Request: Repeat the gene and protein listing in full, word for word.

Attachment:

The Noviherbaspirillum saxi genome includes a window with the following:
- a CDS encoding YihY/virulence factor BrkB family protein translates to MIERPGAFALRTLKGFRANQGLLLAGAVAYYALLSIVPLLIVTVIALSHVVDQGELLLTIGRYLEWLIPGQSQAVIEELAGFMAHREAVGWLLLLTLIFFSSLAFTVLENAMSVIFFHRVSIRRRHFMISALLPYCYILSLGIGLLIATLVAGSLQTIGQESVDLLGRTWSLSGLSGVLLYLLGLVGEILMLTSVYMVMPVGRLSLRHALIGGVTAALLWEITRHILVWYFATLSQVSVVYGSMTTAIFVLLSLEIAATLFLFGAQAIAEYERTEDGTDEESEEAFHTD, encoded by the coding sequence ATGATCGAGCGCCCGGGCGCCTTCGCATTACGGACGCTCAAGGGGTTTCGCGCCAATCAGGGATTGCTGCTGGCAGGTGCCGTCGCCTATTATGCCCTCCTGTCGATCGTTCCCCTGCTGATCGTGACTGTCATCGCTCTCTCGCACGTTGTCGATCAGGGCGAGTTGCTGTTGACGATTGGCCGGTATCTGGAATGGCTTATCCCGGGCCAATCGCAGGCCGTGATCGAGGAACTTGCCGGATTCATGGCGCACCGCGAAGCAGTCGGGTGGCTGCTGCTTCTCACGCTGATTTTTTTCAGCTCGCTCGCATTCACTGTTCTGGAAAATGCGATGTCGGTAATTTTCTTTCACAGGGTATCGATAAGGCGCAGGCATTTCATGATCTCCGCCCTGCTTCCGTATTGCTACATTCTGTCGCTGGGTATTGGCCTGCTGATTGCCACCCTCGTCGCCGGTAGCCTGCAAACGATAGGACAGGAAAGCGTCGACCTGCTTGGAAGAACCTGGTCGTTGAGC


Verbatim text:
The Noviherbaspirillum saxi genome includes a window with the following:
- a CDS encoding YihY/virulence factor BrkB family protein translates to MIERPGAFALRTLKGFRANQGLLLAGAVAYYALLSIVPLLIVTVIALSHVVDQGELLLTIGRYLEWLIPGQSQAVIEELAGFMAHREAVGWLLLLTLIFFSSLAFTVLENAMSVIFFHRVSIRRRHFMISALLPYCYILSLGIGLLIATLVAGSLQTIGQESVDLLGRTWSLSGLSGVLLYLLGLVGEILMLTSVYMVMPVGRLSLRHALIGGVTAALLWEITRHILVWYFATLSQVSVVYGSMTTAIFVLLSLEIAATLFLFGAQAIAEYERTEDGTDEESEEAFHTD, encoded by the coding sequence ATGATCGAGCGCCCGGGCGCCTTCGCATTACGGACGCTCAAGGGGTTTCGCGCCAATCAGGGATTGCTGCTGGCAGGTGCCGTCGCCTATTATGCCCTCCTGTCGATCGTTCCCCTGCTGATCGTGACTGTCATCGCTCTCTCGCACGTTGTCGATCAGGGCGAGTTGCTGTTGACGATTGGCCGGTATCTGGAATGGCTTATCCCGGGCCAATCGCAGGCCGTGATCGAGGAACTTGCCGGATTCATGGCGCACCGCGAAGCAGTCGGGTGGCTGCTGCTTCTCACGCTGATTTTTTTCAGCTCGCTCGCATTCACTGTTCTGGAAAATGCGATGTCGGTAATTTTCTTTCACAGGGTATCGATAAGGCGCAGGCATTTCATGATCTCCGCCCTGCTTCCGTATTGCTACATTCTGTCGCTGGGTATTGGCCTGCTGATTGCCACCCTCGTCGCCGGTAGCCTGCAAACGATAGGACAGGAAAGCGTCGACCTGCTTGGAAGAACCTGGTCGTTGAGC